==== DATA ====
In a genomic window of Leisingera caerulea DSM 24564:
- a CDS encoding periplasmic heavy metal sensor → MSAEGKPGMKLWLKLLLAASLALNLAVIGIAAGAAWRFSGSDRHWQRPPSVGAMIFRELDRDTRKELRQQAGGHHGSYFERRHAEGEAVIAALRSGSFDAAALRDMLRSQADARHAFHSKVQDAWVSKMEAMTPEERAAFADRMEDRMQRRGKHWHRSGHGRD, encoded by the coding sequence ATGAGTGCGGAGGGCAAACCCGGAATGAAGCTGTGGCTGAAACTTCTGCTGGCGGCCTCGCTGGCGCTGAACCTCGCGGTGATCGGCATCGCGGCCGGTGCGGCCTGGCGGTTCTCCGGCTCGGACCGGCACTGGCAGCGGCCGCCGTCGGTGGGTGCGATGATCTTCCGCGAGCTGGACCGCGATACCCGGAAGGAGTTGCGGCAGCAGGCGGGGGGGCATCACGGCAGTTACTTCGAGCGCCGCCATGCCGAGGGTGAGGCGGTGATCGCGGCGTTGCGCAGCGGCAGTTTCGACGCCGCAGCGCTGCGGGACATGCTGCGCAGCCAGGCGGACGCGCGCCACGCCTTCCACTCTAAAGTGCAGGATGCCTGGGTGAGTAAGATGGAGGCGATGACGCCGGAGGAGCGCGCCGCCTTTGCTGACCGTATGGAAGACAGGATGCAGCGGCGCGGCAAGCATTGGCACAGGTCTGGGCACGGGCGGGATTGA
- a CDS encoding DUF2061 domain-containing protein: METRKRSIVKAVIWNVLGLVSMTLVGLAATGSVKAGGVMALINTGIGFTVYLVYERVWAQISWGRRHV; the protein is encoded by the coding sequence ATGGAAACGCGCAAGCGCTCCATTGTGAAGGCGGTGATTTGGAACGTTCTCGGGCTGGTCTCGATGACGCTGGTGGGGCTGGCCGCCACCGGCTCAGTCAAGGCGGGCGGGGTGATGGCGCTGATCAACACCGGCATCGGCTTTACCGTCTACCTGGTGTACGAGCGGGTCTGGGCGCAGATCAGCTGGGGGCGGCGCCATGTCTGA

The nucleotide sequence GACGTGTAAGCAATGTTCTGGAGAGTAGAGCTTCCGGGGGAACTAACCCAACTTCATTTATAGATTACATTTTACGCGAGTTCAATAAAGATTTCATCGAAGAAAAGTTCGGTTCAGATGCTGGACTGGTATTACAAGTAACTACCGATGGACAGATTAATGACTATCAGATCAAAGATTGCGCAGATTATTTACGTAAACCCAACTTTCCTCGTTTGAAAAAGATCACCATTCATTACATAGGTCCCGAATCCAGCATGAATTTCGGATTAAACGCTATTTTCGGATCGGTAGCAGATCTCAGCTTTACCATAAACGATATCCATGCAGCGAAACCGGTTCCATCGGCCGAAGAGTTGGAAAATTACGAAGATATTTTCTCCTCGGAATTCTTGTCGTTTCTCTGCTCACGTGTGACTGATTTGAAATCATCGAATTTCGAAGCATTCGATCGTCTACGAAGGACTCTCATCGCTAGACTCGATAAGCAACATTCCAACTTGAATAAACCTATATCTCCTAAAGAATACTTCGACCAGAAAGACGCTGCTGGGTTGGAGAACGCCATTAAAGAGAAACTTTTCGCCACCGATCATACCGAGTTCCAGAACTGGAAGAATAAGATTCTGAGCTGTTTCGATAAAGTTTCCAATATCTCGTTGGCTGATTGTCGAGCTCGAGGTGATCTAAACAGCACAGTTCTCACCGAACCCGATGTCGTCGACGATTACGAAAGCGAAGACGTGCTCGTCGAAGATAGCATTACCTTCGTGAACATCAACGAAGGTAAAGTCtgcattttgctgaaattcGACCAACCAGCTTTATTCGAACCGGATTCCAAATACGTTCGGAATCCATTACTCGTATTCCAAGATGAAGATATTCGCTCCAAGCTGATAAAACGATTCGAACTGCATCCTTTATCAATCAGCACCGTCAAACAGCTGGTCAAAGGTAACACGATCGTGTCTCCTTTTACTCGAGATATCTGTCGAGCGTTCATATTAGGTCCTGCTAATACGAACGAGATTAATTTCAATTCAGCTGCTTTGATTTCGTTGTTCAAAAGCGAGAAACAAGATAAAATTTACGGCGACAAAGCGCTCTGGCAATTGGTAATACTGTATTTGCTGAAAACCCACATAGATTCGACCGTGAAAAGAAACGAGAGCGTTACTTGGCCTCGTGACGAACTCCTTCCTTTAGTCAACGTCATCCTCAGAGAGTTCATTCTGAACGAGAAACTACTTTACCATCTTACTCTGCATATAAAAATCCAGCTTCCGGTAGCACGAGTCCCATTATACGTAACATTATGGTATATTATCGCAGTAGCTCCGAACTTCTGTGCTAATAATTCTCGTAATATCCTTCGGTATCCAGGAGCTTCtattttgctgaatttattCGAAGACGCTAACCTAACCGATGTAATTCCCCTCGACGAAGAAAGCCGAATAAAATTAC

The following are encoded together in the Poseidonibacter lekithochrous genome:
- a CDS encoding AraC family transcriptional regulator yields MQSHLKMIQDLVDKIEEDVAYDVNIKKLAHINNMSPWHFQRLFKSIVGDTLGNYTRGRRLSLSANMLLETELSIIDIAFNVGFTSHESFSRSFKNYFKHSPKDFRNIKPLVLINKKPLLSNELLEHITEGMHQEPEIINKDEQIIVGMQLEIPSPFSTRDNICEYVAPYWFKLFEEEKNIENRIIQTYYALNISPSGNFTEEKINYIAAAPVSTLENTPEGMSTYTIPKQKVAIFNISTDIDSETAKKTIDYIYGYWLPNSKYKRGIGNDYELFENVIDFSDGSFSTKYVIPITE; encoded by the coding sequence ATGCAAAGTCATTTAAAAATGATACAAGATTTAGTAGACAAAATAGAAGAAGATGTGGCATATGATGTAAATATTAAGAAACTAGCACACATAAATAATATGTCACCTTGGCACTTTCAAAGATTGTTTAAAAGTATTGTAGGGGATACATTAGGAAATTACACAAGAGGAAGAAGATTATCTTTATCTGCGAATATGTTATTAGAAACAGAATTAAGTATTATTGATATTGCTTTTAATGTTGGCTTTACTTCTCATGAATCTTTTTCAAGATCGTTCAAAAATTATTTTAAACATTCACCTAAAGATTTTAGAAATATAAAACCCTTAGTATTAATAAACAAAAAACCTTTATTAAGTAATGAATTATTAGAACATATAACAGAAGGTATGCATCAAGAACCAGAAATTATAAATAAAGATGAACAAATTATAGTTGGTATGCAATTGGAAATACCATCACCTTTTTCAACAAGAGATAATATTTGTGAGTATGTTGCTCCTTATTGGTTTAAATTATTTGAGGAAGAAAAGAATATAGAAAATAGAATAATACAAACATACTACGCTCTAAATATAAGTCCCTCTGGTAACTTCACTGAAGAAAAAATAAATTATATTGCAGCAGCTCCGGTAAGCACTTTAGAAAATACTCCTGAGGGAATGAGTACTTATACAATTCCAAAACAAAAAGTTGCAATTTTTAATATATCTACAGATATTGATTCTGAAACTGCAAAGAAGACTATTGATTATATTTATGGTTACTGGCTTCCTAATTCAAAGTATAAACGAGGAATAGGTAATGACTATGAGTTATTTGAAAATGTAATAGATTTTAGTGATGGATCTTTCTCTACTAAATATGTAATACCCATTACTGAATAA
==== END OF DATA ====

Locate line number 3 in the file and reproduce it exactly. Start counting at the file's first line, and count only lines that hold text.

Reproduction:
- a CDS encoding DUF2061 domain-containing protein: METRKRSIVKAVIWNVLGLVSMTLVGLAATGSVKAGGVMALINTGIGFTVYLVYERVWAQISWGRRHV; the protein is encoded by the coding sequence ATGGAAACGCGCAAGCGCTCCATTGTGAAGGCGGTGATTTGGAACGTTCTCGGGCTGGTCTCGATGACGCTGGTGGGGCTGGCCGCCACCGGCTCAGTCAAGGCGGGCGGGGTGATGGCGCTGATCAACACCGGCATCGGCTTTACCGTCTACCTGGTGTACGAGCGGGTCTGGGCGCAGATCAGCTGGGGGCGGCGCCATGTCTGA